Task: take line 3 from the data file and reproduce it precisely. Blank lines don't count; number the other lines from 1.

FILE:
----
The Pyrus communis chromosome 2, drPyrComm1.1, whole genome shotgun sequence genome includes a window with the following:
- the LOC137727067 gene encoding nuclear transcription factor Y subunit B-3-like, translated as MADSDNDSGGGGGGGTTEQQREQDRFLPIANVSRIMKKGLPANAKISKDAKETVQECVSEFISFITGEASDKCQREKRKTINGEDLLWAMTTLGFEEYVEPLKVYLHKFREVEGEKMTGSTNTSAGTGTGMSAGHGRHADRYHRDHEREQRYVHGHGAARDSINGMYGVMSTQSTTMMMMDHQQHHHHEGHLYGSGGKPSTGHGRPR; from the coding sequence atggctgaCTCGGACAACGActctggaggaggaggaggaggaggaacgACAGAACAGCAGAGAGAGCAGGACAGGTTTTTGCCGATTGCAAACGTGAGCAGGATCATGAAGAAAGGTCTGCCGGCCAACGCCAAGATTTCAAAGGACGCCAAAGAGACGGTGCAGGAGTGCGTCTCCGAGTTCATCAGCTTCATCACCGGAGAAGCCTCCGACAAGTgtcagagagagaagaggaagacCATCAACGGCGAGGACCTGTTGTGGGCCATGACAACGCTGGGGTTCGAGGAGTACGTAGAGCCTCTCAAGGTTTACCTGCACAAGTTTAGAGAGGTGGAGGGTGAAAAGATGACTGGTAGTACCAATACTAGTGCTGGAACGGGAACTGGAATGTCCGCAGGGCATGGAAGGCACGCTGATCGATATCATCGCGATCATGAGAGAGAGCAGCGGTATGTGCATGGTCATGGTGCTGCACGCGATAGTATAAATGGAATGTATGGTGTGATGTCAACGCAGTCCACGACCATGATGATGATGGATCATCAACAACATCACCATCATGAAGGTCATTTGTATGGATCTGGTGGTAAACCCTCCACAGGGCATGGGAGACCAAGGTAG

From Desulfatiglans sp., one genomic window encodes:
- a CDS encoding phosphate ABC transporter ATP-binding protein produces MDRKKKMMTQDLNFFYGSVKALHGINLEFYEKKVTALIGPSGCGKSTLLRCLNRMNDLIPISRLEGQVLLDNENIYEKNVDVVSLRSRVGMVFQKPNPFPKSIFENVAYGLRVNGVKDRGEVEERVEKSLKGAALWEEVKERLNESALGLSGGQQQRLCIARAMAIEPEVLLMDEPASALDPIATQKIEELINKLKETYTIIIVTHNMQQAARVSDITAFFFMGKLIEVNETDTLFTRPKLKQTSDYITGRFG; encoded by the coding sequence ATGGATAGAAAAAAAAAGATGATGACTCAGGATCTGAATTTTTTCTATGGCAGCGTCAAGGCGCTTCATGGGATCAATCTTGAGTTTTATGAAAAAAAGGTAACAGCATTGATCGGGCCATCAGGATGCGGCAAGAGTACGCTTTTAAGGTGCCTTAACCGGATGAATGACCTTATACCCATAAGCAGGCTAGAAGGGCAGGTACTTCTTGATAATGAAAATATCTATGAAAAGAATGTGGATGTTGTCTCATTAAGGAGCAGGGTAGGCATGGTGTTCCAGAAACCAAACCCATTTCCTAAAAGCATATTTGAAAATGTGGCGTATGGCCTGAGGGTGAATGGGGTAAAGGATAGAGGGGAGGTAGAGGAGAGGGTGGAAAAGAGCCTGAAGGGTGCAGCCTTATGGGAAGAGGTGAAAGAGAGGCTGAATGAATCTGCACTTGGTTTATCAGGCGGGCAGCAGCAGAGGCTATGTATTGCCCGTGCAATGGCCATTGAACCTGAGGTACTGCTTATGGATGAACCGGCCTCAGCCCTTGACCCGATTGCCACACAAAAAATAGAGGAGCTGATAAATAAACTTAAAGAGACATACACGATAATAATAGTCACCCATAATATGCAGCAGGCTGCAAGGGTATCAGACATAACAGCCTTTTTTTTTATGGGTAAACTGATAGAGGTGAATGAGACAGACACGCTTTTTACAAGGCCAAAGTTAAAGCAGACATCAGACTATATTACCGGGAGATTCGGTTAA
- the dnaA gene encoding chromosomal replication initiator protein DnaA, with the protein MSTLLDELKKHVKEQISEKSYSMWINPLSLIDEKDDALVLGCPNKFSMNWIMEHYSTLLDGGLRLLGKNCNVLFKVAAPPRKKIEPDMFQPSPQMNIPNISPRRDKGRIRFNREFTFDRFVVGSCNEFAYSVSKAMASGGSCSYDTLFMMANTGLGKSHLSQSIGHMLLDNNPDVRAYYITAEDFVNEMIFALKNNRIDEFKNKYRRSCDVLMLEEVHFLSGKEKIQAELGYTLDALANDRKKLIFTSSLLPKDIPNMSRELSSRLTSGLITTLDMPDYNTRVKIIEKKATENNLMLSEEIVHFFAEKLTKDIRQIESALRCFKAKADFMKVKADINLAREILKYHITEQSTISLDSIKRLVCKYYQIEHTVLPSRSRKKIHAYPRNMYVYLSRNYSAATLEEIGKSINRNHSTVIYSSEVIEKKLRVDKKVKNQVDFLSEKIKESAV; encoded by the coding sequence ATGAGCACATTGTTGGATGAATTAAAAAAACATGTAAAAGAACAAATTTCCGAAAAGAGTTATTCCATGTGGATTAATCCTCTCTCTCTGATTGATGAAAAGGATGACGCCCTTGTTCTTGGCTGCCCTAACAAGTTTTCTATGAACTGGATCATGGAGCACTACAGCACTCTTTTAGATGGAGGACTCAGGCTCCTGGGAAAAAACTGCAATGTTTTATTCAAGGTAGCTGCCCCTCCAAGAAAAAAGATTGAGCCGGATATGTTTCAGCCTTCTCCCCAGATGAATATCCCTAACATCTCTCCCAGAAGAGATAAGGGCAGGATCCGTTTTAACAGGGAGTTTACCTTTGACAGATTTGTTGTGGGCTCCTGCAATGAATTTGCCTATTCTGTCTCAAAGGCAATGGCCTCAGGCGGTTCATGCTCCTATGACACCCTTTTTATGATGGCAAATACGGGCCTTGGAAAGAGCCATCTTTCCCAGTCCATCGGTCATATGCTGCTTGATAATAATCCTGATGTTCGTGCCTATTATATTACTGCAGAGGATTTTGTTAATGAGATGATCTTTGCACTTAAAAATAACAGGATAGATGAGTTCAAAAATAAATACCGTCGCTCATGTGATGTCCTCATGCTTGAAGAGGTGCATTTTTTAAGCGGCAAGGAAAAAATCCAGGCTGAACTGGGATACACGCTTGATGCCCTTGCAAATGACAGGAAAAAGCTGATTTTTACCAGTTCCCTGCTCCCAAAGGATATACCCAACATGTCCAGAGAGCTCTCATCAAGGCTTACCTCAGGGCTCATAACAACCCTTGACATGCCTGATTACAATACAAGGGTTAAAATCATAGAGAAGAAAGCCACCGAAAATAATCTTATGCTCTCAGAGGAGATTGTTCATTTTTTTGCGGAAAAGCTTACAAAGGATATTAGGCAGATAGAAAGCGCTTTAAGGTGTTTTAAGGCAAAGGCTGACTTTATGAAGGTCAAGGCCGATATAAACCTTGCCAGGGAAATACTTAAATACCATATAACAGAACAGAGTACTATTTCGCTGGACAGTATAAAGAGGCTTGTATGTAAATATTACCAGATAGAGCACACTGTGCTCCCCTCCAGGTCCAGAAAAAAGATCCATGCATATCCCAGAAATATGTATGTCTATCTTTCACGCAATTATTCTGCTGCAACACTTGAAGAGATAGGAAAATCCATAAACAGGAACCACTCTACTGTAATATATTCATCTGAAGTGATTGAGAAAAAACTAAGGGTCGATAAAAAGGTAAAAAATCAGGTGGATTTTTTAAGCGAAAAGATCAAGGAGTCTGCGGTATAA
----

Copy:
From Desulfatiglans sp., one genomic window encodes: